WineWriting.com & French Mediterranean Wine
Richard Mark James' wine and travel blog

29 June 2011

Guest article by Elliot Majere

"How to find the best red wine for you..."

"There's no one size fits all approach to red wine and one person's idea of the perfect tipple may be absolutely undrinkable to someone else. Red wine is, to most people, something of an acquired taste in itself and it can be difficult to get to grips with all those rich flavours and bold tannins. While many beginners to the world of wine will have little difficulty finding a white wine that suits their taste, reds present much more of a challenge, but once you have discovered the types of wine that work for you, you will be on track to a lifetime of exciting wine discoveries. Most people who dislike red wine do so because of the perceived 'heaviness' of the drink, which is particularly true of very tannic wines, such as the famous French Clarets.
However, while many red wines are indeed a little overwhelming on the palate, there are plenty of more easy drinking red wines on the market that are often a better introduction to the genre. While French wine is considered by many people to be the 'best' wine, this is simply a matter of taste and many red wine drinkers find that the typical French wine is too heady by half and that the wines of the New World are easier to drink.
The New World is certainly the best place to look for light or medium-bodied reds with a fruity flavour that can make them deliciously drinkable. With comparatively low tannin levels and relatively high sugar content, these wines - sometimes described as 'fruit forward' - often appeal to people who think they don't like red wine. Dismissed by snootier sections of the wine world, at their best they can be very good indeed, are generally easy-drinking and make good party wines. Generally made from Pinot Grapes, some good examples of this type of wine are emerging from California.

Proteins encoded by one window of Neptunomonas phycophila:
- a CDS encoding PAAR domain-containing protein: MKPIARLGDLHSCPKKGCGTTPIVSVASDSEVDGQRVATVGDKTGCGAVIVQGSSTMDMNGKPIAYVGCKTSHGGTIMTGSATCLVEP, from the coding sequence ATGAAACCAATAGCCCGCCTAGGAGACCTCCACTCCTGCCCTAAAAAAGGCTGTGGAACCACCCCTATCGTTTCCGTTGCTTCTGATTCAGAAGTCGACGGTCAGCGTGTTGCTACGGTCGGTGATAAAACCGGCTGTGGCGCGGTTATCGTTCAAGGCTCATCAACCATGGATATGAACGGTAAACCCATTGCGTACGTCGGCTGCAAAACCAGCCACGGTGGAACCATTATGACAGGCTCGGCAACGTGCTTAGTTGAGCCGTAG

For something that is a little bolder, without being overwhelmingly tannic, you might want to consider the earthy wines such as Pinot Noir and Syrah. French wine from the Rhone region also produces noteworthy earthy wines. These wines are generally medium bodied or medium-full bodied and have notes that are denser than the fruitier wines. If you are planning a dinner party, an earthy wine is often a good bet, as these tend to pair very well with a wide range of foods.
If you are in the market for something bolshier still, you will enjoy experimenting with bold, full-bodied wines (the two terms essentially mean the same thing and 'big' is another term used to describe this type of wine). The classic grape for making full bodied wine is Cabernet Sauvignon, but French wine is not the only type that falls into this category. Far from it. An Argentinean Malbec can be a seriously bold wine, while Zinfandel grapes also make some seriously big wines.
When it comes to enjoying wine, half the fun is in experimenting with different styles and taste profiles. Once you find something that truly appeals, ask your wine dealer for recommended similar bottles and you will soon be developing a knack for finding wines that will suit you."

Text by Elliot Majere with sponsored links (EveryWine). WineWriting.com does not vouch for the contents of this article.

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